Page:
SMITHVILLE – Woodworking, glassblowing and pots molded from clay. These are the everyday activities at the Tennessee Tech Appalachian Center for Craft, a Smithville gem that’s experienced a facelift of sorts in recent months.
There’s a host of new staff, some new programs that are set to roll out in 2014 and a fairly new director leading the helm. Jeff Adams, who started in his position in January 2013, is leading the charge.
The Appalachian Center for Craft, a satellite campus of Tennessee Tech and a home – literally – for dozens of students pursuing their bachelor of fine arts degrees, also doubles as a tourist attraction with exhibitions, special events and a sales gallery that features jewelry, ceramics, textiles and more, all nestled on a hill overlooking Center Hill Lake in DeKalb County.
The Center for Craft is not misunderstood, exactly, but Adams wants there to be a larger, renewed focus on what makes it different – with its link to the university and to the community at large, which it hopes to attract in higher numbers.
“We have a different identity. And you don’t necessarily get that if you just come here and walk around,” he said. “(For our students) it’s not just coming in and learning how to throw pots on a wheel. There’s so much of your own personality involved; it all comes back to your own personal experiences, and your work has to speak for itself. It’s tough and emotionally wrenching for students, to put yourself out there in critiques in the classroom everyday.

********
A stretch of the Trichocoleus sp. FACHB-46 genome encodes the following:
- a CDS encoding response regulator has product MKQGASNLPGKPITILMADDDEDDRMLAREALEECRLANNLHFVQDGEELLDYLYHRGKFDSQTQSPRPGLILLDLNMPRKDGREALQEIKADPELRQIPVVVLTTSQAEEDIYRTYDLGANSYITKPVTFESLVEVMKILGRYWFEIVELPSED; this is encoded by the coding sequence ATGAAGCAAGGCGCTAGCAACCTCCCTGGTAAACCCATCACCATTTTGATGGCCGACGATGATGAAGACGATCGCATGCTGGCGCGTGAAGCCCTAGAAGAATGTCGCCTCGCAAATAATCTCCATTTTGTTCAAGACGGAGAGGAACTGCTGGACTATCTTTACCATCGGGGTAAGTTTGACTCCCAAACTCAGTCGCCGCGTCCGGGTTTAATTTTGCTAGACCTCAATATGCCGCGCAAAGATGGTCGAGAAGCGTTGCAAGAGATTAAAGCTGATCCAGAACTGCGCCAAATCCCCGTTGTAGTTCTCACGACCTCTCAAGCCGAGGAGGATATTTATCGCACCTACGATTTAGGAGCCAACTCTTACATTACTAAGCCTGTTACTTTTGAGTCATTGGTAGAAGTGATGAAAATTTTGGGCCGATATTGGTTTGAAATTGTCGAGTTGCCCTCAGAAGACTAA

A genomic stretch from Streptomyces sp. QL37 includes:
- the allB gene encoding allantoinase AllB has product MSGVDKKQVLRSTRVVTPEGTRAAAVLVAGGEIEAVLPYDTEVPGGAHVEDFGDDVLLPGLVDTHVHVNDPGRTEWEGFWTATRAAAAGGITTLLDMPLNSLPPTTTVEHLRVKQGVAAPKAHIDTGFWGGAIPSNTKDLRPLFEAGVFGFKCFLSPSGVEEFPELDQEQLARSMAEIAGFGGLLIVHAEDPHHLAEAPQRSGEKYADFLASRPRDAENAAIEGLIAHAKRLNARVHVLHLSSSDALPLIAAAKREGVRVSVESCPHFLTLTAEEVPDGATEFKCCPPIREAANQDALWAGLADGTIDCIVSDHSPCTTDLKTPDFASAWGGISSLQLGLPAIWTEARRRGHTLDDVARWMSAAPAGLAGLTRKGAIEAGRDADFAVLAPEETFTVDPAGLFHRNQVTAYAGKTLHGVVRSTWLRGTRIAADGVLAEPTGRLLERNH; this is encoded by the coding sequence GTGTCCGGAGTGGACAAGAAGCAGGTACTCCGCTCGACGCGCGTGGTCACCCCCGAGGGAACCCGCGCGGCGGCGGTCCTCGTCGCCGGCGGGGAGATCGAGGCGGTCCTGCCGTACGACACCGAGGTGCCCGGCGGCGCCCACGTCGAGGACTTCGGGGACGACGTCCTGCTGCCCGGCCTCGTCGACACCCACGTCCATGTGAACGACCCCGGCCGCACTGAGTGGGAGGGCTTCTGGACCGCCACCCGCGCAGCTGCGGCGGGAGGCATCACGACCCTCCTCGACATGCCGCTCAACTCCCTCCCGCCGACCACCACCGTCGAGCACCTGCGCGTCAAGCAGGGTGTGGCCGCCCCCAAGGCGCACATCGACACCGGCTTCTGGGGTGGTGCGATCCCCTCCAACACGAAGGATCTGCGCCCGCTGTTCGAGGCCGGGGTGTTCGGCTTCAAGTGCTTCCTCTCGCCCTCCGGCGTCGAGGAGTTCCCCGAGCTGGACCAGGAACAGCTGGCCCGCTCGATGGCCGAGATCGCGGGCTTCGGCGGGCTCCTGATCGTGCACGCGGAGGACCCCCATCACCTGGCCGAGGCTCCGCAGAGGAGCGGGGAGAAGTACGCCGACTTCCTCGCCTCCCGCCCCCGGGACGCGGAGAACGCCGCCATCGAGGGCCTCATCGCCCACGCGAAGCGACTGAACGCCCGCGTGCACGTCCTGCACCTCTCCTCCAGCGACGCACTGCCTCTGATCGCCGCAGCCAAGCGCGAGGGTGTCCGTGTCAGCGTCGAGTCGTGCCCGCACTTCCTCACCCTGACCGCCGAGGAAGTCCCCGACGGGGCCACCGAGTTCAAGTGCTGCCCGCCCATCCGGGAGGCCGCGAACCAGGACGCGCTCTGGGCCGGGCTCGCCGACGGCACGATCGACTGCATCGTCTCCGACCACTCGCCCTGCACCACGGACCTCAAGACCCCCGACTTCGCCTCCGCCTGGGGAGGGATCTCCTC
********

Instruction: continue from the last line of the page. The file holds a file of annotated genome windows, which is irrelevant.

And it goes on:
“But when they leave, even as undergraduates, I think some of them are at a graduate level, because of the quality of the instruction they’re getting and the quality of the facilities that are here, the intensity of living and working alongside professional artists I think is very unique,” he added.
Adams is looking to involve the public a lot in those aspects and daily drivers – as part of his mission to “bring the craft center’s programs to an expanded audience.”
Raised by his grandparents in Lexington, Ky., Adams was heavily influenced by his “backyard tinkerer” of a grandfather. He initially wanted to focus on engineering at the University of Kentucky – but found his math skills were a little lacking.
An advisor suggested he take an art class. It clicked.
“I went from being basically a ‘D’ student to being an ‘A’ student when I got into the art department. That was a big change for me,” he said. “I wanted to be an automotive engineer, but I was struggling, looking at other people who knew exactly what they were doing and I could barely balance a checkbook at the time. I accidently fell into an art class and realized, because of the experiences with my grandfather, I knew how to use the equipment and materials. I felt comfortable. I also found I did better with the faculty, the staff.”
Following his graduation as a Wildcat with a bachelor of fine arts degree in 1990, Adams attended and received his master’s from The Cranbrook Academy of Art, a renowned art and design school in Bloomfield Hills, Mich. He followed that with teaching positions at the University of Notre Dame, Pittsburg State University in Kansas and a 10-year stint at Northern Illinois University. Adams served as director at the Kentucky Center Craft before accepting the same titled role at Appalachian Center for Craft last year.
At a turning point
As director, Adams oversees the center’s gallery, cafe, housing and more, working in close proximity with Ward Doubet, chair of the art department. Most of Adams’ administrative staff, or the managers who help him run the aforementioned gallery and exhibitions, which includes Lindsey Maestri, the exhibitions and programs manager, is also mostly brand new.
Such a wide scale turnover could scream a lack of continuity for some, but Adams sees it as a positive.